- “Model Risk Management Principles”
Mr. Kozo Ishimura, Financial Services Agency
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“Model Risk Management Principles”
- Scheduled speech
- Financial Services Agency
Mr. Kozo Ishimura
A model is one of the examples of the use of technology by the financial industry and has been supported by the development of financial engineering and the improvement in the computing power of computers. In the pricing and market valuation of financial products, models are used to understand the prices of derivatives and securitized products. Risk measurement includes market risk VaR, internal rating model and counterparty credit risk. Models have also been used in the areas of manelon countermeasures and fraud detection. Financial institutions are expanding the use of models in decision-making amid advances in technological innovation and business size and complexity.
Models, on the other hand, inevitably involve many simplifications and assumptions due to their nature. There is no single correct answer for a method, and the result can vary widely depending on the method and choice of assumptions. In some cases, the model contains fundamental errors and produces inaccurate results, or in some cases, the model is used incorrectly. Even a proper model can become obsolete due to changes in the environment, leading to misuse of the model. These are risks that seriously damage profits, financial position, reputation, etc. financial institutions.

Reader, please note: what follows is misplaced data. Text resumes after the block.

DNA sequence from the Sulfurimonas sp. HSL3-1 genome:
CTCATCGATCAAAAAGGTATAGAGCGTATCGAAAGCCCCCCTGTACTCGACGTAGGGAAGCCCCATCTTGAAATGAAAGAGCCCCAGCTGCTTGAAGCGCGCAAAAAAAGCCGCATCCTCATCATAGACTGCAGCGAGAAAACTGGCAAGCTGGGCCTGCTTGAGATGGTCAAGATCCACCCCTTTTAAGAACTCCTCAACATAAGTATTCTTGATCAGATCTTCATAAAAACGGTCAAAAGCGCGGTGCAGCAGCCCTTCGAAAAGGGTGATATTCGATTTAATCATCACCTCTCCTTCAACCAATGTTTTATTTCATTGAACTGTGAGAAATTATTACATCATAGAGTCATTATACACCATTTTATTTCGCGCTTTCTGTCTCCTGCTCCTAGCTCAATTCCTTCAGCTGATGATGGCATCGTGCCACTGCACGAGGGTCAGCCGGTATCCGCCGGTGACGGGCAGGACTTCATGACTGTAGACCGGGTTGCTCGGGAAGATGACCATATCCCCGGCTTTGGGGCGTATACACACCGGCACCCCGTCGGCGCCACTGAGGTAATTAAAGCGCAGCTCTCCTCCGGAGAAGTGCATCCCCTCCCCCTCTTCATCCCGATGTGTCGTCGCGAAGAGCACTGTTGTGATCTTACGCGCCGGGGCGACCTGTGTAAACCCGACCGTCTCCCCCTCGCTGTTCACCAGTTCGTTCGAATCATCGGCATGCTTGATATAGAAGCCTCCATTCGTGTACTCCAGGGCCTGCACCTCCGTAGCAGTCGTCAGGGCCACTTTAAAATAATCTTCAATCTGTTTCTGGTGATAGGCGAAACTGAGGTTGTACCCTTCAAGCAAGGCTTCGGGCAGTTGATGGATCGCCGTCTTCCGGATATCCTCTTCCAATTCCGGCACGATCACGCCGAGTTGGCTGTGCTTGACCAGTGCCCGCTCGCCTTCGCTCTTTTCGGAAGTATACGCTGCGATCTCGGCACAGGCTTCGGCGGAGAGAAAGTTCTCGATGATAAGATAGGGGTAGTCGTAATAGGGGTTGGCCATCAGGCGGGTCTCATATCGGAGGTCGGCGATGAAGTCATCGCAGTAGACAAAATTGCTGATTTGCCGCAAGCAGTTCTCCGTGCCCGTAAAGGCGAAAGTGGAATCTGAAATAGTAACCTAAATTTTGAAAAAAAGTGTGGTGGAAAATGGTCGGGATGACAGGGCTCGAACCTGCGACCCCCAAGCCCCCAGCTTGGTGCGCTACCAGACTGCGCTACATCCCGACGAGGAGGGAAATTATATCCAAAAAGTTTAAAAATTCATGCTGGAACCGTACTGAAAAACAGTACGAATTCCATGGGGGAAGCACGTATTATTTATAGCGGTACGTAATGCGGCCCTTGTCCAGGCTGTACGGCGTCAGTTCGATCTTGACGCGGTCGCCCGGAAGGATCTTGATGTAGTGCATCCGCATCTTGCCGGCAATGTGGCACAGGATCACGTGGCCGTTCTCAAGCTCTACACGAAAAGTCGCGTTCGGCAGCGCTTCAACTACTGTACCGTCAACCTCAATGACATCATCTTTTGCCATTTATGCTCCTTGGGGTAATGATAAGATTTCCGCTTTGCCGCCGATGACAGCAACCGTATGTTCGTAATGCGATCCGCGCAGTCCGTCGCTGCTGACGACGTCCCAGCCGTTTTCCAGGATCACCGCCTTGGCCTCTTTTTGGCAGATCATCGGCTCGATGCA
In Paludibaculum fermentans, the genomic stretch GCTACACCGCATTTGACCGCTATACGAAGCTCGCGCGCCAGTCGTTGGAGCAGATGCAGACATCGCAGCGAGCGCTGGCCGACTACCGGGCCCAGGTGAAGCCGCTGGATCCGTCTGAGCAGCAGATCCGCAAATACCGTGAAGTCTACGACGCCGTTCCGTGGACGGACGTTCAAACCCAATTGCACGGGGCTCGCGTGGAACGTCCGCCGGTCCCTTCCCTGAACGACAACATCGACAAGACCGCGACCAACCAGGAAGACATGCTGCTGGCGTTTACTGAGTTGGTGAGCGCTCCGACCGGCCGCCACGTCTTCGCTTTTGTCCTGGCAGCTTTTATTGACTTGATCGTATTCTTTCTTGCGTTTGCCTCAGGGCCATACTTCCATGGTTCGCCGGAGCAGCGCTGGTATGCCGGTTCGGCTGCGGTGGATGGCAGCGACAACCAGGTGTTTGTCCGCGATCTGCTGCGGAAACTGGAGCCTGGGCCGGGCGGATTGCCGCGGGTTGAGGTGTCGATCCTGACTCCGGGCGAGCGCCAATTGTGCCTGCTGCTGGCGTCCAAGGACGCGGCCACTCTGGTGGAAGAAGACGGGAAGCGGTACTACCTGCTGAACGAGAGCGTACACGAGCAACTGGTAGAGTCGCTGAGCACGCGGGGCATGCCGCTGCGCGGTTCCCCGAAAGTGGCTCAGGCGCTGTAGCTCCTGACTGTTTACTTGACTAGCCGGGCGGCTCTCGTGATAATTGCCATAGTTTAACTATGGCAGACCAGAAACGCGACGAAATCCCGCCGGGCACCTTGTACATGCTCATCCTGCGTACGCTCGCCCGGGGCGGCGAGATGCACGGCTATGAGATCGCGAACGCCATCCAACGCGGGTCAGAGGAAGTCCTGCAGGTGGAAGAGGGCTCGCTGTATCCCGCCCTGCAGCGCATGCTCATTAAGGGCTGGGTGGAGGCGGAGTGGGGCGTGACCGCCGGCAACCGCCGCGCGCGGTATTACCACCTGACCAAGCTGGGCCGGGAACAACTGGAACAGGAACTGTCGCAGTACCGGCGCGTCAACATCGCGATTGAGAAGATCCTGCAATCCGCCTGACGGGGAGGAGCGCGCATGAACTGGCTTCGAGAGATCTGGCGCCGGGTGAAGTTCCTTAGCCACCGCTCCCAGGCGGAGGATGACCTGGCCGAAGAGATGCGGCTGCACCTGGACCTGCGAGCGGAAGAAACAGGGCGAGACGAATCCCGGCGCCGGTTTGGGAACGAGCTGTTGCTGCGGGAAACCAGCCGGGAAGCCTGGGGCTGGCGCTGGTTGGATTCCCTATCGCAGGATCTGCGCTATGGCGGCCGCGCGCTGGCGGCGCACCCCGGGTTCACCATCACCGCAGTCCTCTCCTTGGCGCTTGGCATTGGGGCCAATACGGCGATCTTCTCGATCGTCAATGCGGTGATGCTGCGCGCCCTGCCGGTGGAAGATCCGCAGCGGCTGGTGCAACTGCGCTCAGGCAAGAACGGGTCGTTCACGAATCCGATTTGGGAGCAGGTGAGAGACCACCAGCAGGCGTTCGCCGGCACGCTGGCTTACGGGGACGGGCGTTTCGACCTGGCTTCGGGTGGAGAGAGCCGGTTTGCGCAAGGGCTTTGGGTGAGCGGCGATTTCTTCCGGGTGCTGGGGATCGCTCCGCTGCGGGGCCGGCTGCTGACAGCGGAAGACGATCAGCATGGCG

The risk of adverse effects resulting from decisions based on model errors or misuse. As a concrete example of model risk discounting, the subprime problem was the first, and the CDO pricing model could not properly take into account default correlation. Before the global financial crisis, VaR did not capture tail risk. Furthermore, there are many cases in which model risk has become apparent in individual cases.